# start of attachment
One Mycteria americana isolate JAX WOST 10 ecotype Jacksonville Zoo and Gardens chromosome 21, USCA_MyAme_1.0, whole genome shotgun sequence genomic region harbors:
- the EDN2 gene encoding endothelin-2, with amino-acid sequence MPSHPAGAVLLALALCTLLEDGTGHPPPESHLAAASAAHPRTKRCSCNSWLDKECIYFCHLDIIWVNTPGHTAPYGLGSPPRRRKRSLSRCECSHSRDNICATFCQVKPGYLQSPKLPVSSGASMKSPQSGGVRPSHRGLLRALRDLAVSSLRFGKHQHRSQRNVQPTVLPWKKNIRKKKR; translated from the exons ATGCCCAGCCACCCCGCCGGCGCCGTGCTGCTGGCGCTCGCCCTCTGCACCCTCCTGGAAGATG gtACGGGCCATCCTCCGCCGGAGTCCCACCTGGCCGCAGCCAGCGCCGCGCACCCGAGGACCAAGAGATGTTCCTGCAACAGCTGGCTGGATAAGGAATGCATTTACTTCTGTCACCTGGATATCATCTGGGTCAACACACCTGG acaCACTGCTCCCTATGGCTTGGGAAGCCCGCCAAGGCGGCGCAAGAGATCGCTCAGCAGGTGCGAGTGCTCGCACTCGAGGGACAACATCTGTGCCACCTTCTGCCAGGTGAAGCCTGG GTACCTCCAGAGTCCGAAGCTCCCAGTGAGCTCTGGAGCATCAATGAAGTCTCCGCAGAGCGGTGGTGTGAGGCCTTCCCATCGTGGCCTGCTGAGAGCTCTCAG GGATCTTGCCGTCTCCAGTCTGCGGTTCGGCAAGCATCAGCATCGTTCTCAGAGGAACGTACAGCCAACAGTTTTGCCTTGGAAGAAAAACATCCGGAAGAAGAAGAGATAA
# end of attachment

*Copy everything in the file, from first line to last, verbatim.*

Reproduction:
One Mycteria americana isolate JAX WOST 10 ecotype Jacksonville Zoo and Gardens chromosome 21, USCA_MyAme_1.0, whole genome shotgun sequence genomic region harbors:
- the EDN2 gene encoding endothelin-2, with amino-acid sequence MPSHPAGAVLLALALCTLLEDGTGHPPPESHLAAASAAHPRTKRCSCNSWLDKECIYFCHLDIIWVNTPGHTAPYGLGSPPRRRKRSLSRCECSHSRDNICATFCQVKPGYLQSPKLPVSSGASMKSPQSGGVRPSHRGLLRALRDLAVSSLRFGKHQHRSQRNVQPTVLPWKKNIRKKKR; translated from the exons ATGCCCAGCCACCCCGCCGGCGCCGTGCTGCTGGCGCTCGCCCTCTGCACCCTCCTGGAAGATG gtACGGGCCATCCTCCGCCGGAGTCCCACCTGGCCGCAGCCAGCGCCGCGCACCCGAGGACCAAGAGATGTTCCTGCAACAGCTGGCTGGATAAGGAATGCATTTACTTCTGTCACCTGGATATCATCTGGGTCAACACACCTGG acaCACTGCTCCCTATGGCTTGGGAAGCCCGCCAAGGCGGCGCAAGAGATCGCTCAGCAGGTGCGAGTGCTCGCACTCGAGGGACAACATCTGTGCCACCTTCTGCCAGGTGAAGCCTGG GTACCTCCAGAGTCCGAAGCTCCCAGTGAGCTCTGGAGCATCAATGAAGTCTCCGCAGAGCGGTGGTGTGAGGCCTTCCCATCGTGGCCTGCTGAGAGCTCTCAG GGATCTTGCCGTCTCCAGTCTGCGGTTCGGCAAGCATCAGCATCGTTCTCAGAGGAACGTACAGCCAACAGTTTTGCCTTGGAAGAAAAACATCCGGAAGAAGAAGAGATAA